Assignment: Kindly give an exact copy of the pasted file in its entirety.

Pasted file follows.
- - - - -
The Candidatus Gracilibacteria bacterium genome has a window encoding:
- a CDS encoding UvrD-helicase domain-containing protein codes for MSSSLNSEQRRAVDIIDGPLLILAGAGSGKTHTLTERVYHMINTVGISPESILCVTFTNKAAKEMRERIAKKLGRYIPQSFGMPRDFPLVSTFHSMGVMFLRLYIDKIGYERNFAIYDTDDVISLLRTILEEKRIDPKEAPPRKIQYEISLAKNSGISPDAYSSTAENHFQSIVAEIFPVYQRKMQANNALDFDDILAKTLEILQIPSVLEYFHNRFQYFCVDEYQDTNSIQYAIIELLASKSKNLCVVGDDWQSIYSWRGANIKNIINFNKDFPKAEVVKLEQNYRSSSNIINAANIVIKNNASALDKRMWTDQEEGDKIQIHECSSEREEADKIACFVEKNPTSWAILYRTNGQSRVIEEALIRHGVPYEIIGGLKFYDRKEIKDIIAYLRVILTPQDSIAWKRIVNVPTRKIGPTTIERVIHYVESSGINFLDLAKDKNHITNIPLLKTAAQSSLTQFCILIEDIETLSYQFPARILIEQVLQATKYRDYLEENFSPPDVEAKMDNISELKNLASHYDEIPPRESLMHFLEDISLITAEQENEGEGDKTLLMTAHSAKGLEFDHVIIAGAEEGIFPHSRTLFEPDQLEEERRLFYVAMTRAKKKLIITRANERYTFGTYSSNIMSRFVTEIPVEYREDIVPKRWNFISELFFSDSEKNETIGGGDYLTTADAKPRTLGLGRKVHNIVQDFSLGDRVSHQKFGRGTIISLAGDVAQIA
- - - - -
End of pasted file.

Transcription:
The Candidatus Gracilibacteria bacterium genome has a window encoding:
- a CDS encoding UvrD-helicase domain-containing protein codes for MSSSLNSEQRRAVDIIDGPLLILAGAGSGKTHTLTERVYHMINTVGISPESILCVTFTNKAAKEMRERIAKKLGRYIPQSFGMPRDFPLVSTFHSMGVMFLRLYIDKIGYERNFAIYDTDDVISLLRTILEEKRIDPKEAPPRKIQYEISLAKNSGISPDAYSSTAENHFQSIVAEIFPVYQRKMQANNALDFDDILAKTLEILQIPSVLEYFHNRFQYFCVDEYQDTNSIQYAIIELLASKSKNLCVVGDDWQSIYSWRGANIKNIINFNKDFPKAEVVKLEQNYRSSSNIINAANIVIKNNASALDKRMWTDQEEGDKIQIHECSSEREEADKIACFVEKNPTSWAILYRTNGQSRVIEEALIRHGVPYEIIGGLKFYDRKEIKDIIAYLRVILTPQDSIAWKRIVNVPTRKIGPTTIERVIHYVESSGINFLDLAKDKNHITNIPLLKTAAQSSLTQFCILIEDIETLSYQFPARILIEQVLQATKYRDYLEENFSPPDVEAKMDNISELKNLASHYDEIPPRESLMHFLEDISLITAEQENEGEGDKTLLMTAHSAKGLEFDHVIIAGAEEGIFPHSRTLFEPDQLEEERRLFYVAMTRAKKKLIITRANERYTFGTYSSNIMSRFVTEIPVEYREDIVPKRWNFISELFFSDSEKNETIGGGDYLTTADAKPRTLGLGRKVHNIVQDFSLGDRVSHQKFGRGTIISLAGDVAQIA